Cold Weather and Clogged Drains

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Cold weather can affect your house’s plumbing in a variety of ways, especially once the outside temperatures dip below freezing.
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Cold weather can affect your house's plumbing in a variety of ways, especially once the outside temperatures dip below freezing. Knowing the potential dangers to your plumbing from the cold weather helps you take steps to keep your plumbing functioning properly and prevent cold weather clogs. Here are some clogged drain causes and what to do about each issue.

Vent Pipe Clogs

Cold weather may bring problems with the plumbing vent pipes in your house, especially if two or more drains in your house clog at the same time. The plumbing vent pipes connect to multiple plumbing fixtures. They vent sewer gases from the drainpipes, as well as allow for fresh air to flow into the pipes. If ice collects inside the vent pipes to the point where the ice clogs the pipes, the drains connected to the blocked pipes may behave as if they are clogged. All of this will lead to clogged or slow drains in winter.

Drainpipe Clogs

Your house's drainpipes may clog at any time of the year when debris such as soap scum and hair collects on the walls of the pipes. This buildup eventually cuts off any passageways for water to drain. This can result in a clogged sink in winter.

Oil and grease that you use to cook may also create clogs in the drainpipes. Due to this propensity to clog drains, oil and grease should not be washed down your sink drains. Oil and grease cause increased risk of cold weather clogs. In cold weather, the grease or oil stiffens more in the pipes, making it more likely that there will be winter plumbing clogs in the pipes. If you suspect the drainpipes have frozen, pouring hot or even boiling water down the drain should eliminate the ice blockage.

Thawing Pipes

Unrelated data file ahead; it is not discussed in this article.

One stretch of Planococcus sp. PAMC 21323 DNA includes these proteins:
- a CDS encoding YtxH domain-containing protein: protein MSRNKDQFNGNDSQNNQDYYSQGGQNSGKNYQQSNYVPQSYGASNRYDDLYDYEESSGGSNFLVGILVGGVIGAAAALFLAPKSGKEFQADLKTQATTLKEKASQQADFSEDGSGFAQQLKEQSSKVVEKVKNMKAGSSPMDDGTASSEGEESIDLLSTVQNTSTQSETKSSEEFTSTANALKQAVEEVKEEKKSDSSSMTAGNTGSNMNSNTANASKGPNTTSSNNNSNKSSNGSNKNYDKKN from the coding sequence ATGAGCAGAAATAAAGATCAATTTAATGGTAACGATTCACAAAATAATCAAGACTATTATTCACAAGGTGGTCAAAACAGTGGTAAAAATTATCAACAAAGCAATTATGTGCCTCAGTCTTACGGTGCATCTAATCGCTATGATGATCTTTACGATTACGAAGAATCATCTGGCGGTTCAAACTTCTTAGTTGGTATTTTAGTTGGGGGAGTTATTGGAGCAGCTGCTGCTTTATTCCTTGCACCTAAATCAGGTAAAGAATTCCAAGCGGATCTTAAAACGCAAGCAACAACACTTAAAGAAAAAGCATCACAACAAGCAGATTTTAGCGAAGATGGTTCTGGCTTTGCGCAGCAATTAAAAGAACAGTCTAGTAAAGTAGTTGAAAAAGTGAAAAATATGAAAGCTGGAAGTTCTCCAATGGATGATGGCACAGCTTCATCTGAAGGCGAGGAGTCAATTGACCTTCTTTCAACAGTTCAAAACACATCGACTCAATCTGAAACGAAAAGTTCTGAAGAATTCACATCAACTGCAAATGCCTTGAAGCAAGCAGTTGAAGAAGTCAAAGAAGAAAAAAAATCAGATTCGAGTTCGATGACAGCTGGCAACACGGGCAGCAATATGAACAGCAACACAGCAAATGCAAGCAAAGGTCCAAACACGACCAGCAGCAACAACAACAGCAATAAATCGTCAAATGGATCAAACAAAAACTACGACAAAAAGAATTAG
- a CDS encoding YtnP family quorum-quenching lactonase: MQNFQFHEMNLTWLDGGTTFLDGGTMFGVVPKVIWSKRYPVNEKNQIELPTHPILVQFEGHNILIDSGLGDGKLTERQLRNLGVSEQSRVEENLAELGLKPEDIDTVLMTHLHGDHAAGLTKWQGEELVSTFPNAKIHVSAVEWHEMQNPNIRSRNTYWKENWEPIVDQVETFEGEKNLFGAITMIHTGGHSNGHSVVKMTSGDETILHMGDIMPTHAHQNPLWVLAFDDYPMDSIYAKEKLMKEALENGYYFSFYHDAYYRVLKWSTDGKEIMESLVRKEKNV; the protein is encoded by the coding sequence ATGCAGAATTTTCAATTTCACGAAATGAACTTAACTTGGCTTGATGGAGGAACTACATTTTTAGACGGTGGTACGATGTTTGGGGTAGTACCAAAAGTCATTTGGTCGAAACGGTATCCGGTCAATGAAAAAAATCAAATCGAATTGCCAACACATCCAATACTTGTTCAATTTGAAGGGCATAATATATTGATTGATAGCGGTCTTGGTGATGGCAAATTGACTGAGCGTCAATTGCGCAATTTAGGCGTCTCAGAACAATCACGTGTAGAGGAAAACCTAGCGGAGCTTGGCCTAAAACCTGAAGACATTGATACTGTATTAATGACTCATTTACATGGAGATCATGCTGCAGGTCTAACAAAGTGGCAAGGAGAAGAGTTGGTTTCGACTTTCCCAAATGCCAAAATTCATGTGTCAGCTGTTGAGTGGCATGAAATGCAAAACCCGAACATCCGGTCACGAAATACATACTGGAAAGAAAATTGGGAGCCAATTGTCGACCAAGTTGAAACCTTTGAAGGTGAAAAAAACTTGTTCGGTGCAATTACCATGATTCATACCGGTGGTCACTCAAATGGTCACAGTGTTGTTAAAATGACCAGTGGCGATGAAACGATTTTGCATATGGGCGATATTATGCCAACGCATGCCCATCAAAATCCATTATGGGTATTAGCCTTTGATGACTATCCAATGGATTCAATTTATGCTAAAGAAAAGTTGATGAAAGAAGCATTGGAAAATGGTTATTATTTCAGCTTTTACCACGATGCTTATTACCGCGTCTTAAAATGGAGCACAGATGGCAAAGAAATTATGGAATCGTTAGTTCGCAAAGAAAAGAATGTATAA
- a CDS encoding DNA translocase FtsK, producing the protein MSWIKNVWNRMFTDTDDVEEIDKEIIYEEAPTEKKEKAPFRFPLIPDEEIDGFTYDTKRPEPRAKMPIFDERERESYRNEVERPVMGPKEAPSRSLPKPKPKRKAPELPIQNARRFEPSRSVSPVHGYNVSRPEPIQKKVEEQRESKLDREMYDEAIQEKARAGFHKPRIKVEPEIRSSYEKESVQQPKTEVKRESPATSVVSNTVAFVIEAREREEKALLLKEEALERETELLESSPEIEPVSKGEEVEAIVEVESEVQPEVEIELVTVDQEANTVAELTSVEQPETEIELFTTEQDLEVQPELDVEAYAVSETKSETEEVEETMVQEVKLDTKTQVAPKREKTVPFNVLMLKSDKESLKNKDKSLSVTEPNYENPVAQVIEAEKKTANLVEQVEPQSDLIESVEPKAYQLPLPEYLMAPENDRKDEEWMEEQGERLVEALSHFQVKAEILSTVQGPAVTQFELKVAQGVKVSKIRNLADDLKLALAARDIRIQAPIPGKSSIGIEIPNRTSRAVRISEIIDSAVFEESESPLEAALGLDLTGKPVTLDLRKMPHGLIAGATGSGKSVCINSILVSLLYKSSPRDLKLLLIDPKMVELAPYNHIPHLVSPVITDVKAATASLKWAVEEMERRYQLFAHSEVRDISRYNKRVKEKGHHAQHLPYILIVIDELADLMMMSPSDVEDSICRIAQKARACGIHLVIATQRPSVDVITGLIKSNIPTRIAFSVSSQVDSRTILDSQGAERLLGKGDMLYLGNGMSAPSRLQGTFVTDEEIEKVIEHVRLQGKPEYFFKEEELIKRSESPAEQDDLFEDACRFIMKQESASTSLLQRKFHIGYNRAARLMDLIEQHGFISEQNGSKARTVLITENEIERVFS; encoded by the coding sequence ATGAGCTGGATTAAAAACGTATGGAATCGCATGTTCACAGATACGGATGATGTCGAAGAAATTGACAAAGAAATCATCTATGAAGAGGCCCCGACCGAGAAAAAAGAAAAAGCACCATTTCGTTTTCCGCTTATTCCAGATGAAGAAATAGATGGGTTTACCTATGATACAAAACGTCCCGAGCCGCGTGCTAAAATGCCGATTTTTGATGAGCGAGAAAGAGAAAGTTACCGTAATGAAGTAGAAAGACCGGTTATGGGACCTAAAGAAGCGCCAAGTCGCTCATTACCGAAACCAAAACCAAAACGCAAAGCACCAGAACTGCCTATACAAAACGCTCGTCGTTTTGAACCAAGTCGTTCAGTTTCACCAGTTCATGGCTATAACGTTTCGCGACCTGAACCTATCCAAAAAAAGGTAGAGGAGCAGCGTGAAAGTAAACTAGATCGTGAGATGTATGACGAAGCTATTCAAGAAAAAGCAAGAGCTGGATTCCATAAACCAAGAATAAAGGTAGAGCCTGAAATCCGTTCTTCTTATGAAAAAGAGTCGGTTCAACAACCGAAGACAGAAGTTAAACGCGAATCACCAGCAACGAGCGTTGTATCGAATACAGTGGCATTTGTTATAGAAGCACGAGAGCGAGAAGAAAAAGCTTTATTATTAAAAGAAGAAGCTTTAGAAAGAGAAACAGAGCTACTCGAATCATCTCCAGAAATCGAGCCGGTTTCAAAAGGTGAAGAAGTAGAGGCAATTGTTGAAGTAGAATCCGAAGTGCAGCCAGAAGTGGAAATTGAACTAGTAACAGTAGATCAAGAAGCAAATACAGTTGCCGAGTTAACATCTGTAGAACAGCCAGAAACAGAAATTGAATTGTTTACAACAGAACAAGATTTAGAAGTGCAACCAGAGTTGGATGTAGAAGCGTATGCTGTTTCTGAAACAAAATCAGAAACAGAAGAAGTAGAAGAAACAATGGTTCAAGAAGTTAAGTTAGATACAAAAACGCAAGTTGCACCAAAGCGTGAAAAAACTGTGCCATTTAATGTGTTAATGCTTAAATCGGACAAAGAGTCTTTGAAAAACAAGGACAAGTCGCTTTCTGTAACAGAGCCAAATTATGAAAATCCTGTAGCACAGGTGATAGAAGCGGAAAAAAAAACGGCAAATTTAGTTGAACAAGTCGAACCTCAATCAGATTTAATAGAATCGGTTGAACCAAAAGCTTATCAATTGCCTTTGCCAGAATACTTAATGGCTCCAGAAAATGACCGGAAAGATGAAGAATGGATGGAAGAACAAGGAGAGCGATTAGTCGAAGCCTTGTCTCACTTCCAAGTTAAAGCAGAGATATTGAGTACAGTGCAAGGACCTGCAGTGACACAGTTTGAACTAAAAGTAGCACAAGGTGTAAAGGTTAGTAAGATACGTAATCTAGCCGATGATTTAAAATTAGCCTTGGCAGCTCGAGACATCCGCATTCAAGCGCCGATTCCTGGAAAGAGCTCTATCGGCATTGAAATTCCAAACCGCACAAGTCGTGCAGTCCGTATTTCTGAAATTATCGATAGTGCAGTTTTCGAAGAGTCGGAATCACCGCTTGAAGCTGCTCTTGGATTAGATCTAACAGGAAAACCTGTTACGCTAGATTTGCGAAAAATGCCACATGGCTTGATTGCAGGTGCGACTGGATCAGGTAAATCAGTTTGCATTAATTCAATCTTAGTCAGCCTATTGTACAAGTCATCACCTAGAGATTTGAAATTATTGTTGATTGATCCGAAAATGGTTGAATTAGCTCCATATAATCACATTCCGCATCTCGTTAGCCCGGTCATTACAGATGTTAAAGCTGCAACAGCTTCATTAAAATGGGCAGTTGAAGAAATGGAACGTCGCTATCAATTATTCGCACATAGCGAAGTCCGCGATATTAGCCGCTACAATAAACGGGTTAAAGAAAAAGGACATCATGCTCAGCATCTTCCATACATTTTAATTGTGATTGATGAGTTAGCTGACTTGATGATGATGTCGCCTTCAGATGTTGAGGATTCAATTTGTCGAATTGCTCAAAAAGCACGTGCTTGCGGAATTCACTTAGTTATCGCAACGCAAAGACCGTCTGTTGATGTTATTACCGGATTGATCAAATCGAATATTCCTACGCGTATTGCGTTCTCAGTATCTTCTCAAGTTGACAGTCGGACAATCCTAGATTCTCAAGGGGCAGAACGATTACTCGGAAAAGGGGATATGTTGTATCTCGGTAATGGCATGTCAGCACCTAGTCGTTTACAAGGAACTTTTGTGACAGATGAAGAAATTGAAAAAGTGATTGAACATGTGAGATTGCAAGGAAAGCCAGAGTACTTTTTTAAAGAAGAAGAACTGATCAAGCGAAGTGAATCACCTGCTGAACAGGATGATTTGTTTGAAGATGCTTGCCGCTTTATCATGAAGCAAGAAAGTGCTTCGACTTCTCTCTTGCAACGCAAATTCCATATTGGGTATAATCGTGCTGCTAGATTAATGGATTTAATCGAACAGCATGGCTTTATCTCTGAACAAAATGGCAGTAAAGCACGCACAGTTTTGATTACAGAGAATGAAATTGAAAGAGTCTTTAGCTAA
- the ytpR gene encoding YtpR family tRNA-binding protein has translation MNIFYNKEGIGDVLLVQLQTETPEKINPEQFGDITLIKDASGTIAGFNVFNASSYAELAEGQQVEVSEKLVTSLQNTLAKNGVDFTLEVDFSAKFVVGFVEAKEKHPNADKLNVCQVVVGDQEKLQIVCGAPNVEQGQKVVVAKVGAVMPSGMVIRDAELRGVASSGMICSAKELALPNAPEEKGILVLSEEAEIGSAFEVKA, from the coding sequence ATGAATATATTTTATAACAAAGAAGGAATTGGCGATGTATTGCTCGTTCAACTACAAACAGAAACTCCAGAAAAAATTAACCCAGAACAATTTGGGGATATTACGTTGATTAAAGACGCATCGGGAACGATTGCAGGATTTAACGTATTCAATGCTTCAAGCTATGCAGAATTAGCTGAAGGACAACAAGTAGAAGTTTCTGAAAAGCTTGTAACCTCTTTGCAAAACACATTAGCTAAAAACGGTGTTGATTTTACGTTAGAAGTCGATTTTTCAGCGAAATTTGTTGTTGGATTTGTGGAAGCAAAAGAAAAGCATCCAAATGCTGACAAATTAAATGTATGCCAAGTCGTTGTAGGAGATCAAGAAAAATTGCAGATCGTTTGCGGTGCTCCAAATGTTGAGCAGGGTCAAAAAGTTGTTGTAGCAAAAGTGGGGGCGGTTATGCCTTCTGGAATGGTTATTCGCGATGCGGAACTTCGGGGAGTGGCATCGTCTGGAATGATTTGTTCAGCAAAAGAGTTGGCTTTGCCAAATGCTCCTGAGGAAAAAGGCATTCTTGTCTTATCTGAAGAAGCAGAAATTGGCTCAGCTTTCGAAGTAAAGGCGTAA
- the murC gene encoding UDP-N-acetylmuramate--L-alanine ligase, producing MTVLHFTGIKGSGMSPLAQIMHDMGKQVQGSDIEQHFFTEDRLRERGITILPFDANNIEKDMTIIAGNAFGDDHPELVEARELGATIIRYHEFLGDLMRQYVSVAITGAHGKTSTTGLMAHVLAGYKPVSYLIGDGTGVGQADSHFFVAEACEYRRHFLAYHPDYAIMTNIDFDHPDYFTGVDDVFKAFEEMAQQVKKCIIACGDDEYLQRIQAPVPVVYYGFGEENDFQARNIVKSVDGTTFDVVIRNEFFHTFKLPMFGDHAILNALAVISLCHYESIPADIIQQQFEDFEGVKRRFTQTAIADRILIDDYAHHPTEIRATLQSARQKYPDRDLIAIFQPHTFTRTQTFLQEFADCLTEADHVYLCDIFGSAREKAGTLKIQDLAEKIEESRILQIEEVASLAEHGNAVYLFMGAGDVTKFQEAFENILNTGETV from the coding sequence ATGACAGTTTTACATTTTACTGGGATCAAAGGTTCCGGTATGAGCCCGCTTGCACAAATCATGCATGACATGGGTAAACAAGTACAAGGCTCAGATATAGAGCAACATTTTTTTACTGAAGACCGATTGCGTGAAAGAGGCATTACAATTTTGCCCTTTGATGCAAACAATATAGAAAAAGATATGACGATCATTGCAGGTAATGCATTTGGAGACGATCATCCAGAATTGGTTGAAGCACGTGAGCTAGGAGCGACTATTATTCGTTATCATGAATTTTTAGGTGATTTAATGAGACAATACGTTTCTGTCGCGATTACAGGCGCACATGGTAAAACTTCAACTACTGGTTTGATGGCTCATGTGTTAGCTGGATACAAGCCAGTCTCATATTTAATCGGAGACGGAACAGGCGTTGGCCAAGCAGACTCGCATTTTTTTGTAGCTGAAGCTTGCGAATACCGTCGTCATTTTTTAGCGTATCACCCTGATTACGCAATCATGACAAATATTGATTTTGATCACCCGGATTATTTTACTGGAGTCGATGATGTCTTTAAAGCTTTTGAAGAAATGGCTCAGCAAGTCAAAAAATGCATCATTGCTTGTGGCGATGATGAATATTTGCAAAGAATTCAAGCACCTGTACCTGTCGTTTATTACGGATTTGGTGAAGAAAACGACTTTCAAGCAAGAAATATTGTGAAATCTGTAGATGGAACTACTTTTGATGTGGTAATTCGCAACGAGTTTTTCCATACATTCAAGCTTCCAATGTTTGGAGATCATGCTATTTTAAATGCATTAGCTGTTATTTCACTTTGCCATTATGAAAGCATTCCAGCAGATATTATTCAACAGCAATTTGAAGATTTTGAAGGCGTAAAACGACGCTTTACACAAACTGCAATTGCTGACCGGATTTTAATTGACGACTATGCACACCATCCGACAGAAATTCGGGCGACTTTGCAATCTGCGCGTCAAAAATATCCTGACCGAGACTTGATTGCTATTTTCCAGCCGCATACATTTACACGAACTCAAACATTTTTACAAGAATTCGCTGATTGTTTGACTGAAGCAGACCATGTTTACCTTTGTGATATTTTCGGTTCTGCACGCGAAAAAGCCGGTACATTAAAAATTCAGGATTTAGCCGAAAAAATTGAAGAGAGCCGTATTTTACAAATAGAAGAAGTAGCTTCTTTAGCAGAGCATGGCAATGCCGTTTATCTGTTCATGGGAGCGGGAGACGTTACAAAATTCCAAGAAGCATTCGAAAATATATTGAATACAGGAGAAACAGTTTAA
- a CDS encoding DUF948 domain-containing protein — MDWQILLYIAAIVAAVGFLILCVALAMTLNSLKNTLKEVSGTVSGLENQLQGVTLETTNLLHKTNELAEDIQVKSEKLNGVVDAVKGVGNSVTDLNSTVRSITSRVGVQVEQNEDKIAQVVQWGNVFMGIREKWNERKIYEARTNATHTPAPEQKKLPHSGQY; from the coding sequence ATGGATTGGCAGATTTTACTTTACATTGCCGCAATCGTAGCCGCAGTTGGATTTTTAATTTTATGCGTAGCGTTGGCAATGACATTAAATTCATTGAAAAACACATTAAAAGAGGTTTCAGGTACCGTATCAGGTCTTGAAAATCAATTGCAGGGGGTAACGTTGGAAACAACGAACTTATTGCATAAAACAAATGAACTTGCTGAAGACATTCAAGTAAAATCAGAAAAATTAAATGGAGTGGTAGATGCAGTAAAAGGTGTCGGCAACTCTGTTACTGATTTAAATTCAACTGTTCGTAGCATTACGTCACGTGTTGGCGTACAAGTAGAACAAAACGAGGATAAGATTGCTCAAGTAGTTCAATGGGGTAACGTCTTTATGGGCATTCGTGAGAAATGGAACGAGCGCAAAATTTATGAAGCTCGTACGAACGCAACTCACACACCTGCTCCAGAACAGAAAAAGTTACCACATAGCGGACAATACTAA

You may thaw out either drainpipes or plumbing vent pipes, restoring your plumbing to its regularly operating condition. Applying a direct flame to a frozen pipe using a blowtorch or similar device can cause the pipe to split from the extreme temperature increase. Instead, heat the pipe with a hair dryer or wrap towels that have been soaked in hot water around the frozen pipe. If the vent pipes are frozen, you can also pour hot water down the pipe openings to break up the ice clog.

Prevention of Cold Weather Clogs

Once you have had problems with the cold weather leading to clogged pipes, you need to take steps to ensure the pipes do not freeze again. This is important for convenience sake and to help prevent frozen pipes, which can break, according to the American Red Cross.

Increasing the temperature in the part of the house where the pipes have frozen helps prevent future problems. Insulate unfinished basements or attic spaces to keep pipes from freezing, or slide insulation sleeves over the pipes. If grease or oil has caused a frozen kitchen sink drain pipe, pour any grease or oil you have used to cook into a container and dispose of it, rather than washing it down the drain.

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Steven Symes

Steven Symes has been writing for six years. His articles have appeared on a number of websites, including some regular columns. Symes has been writing professionally since 2005. He currently holds a Bachelor of Arts in English from Brigham Young University and is partway through an Master of Arts in English at Weber State University.